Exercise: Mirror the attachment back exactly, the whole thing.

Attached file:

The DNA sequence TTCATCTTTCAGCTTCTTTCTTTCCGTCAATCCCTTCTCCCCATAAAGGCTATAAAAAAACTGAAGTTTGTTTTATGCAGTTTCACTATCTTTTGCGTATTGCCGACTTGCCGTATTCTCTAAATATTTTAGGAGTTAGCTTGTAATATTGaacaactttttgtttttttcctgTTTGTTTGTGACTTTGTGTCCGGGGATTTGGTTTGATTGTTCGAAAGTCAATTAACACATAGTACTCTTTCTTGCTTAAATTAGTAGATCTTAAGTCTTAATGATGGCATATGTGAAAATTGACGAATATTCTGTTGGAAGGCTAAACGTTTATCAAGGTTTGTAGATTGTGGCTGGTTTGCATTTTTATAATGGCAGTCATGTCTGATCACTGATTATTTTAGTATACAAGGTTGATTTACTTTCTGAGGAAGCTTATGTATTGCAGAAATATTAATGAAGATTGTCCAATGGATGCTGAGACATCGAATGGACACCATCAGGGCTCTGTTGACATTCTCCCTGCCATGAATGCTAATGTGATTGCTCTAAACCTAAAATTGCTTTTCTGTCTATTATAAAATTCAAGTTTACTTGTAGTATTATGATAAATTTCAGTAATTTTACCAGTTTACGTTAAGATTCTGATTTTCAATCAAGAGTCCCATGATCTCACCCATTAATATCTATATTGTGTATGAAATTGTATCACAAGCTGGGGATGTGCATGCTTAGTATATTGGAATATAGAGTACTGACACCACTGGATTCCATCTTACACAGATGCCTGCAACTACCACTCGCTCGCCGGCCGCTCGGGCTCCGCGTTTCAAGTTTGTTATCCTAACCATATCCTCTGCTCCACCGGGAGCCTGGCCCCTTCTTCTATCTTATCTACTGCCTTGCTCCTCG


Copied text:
The DNA sequence TTCATCTTTCAGCTTCTTTCTTTCCGTCAATCCCTTCTCCCCATAAAGGCTATAAAAAAACTGAAGTTTGTTTTATGCAGTTTCACTATCTTTTGCGTATTGCCGACTTGCCGTATTCTCTAAATATTTTAGGAGTTAGCTTGTAATATTGaacaactttttgtttttttcctgTTTGTTTGTGACTTTGTGTCCGGGGATTTGGTTTGATTGTTCGAAAGTCAATTAACACATAGTACTCTTTCTTGCTTAAATTAGTAGATCTTAAGTCTTAATGATGGCATATGTGAAAATTGACGAATATTCTGTTGGAAGGCTAAACGTTTATCAAGGTTTGTAGATTGTGGCTGGTTTGCATTTTTATAATGGCAGTCATGTCTGATCACTGATTATTTTAGTATACAAGGTTGATTTACTTTCTGAGGAAGCTTATGTATTGCAGAAATATTAATGAAGATTGTCCAATGGATGCTGAGACATCGAATGGACACCATCAGGGCTCTGTTGACATTCTCCCTGCCATGAATGCTAATGTGATTGCTCTAAACCTAAAATTGCTTTTCTGTCTATTATAAAATTCAAGTTTACTTGTAGTATTATGATAAATTTCAGTAATTTTACCAGTTTACGTTAAGATTCTGATTTTCAATCAAGAGTCCCATGATCTCACCCATTAATATCTATATTGTGTATGAAATTGTATCACAAGCTGGGGATGTGCATGCTTAGTATATTGGAATATAGAGTACTGACACCACTGGATTCCATCTTACACAGATGCCTGCAACTACCACTCGCTCGCCGGCCGCTCGGGCTCCGCGTTTCAAGTTTGTTATCCTAACCATATCCTCTGCTCCACCGGGAGCCTGGCCCCTTCTTCTATCTTATCTACTGCCTTGCTCCTCG